Communications

   Austria’s first telegraph line began operation between Vienna and what was then the suburb of Floridsdorf in 1845. Two years later, the longest transmission line on the continent linked Vienna to Prague and Brno, now in the Czech Republic. The Vienna Private Telegraph Society laid out Austria’s initial telephone network in Austria in 1881. Working under government commission, the company had only 154 subscribers at the outset. Financial institutions such as the Creditanstalt Bankverein, the major railroad stations, several hotels, and the newspapers quickly bought the service. Public officials, the mayor of the city, even the police, took much longer. Overland telephone communication between Vienna and Brno went into operation in 1885. The first wireless transmission in Austria took place in 1904, but long distance facilities did not develop before World War I. By 1924, however, radio broadcasting was underway on a daily basis. Klagenfurt in Carinthia and Innsbruck in the Tyrol had their own transmitters by 1927; Salzburg and Linz in Upper Austria had such facilities after 1930. Short wave transmission started in 1929. The major Vienna sender of the Austrian Radio Communication Corporation (RAVAG) opened on the Bisemberg, just outside the city, in 1933.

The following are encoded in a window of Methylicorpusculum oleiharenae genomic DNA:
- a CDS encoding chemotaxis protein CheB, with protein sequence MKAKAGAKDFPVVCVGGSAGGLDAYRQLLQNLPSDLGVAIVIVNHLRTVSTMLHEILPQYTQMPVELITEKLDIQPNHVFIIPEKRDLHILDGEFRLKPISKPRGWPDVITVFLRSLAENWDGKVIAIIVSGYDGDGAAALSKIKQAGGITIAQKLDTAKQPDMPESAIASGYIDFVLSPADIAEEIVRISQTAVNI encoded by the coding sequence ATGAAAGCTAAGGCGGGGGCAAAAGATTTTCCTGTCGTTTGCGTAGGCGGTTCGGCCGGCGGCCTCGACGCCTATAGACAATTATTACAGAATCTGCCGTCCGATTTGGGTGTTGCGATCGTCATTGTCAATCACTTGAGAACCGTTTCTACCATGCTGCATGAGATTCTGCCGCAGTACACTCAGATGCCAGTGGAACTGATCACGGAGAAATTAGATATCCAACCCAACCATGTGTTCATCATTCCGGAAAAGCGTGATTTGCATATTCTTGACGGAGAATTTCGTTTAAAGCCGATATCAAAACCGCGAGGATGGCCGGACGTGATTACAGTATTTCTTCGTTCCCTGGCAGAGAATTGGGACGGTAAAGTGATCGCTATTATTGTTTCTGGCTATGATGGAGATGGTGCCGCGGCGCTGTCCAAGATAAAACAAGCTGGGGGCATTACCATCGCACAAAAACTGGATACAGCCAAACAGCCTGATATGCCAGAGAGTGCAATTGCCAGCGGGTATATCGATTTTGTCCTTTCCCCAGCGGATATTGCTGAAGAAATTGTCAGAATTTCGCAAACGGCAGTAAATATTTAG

Austrian broadcasting was at first intellectually ambitious; stations were not only for the latest headlines and government reports, but for cultural and critical themes. Work by the composer Richard Wagner made up the first program sent over the RAVAG. Strict political neutrality was to be the rule in newscasts. The realization of such programming—relentlessly dry narrations of daily events and hour upon hour of light music played by small ensembles—was less than ideal.
   For all of its commitment to balance, the RAVAG played a central role in the deadly power struggle between Austria and Germany in the 1930s. The drama of the 1938 Anschluss came over Austrian airwaves on 11 March as Chancellor Kurt Schuschnigg made his farewell address to his countrymen. The Nazis understood the uses of the new technology for spreading their message. On 18 March 1938, Nazi Minister of Propaganda Josef Goebbels made 22,000 radios available to Austrian communities where residents did not have access to them. Content, however, was tightly controlled. On 30 August 1939, Austrians were forbidden to listen to “enemy broadcast stations,” a euphemism for foreign programming that the regime could not censor.
   Independent Austrian radio went into operation under the management of the Austrian Broadcasting System soon after World War II ended. The first Austrian television program went out from transmitters around Vienna, Linz, and Graz on 1 August 1955. By 1962, satellites were beaming Austrian television around the world. The country’s first color telecasts took place in 1965.

Historical dictionary of Austria. . 2014.

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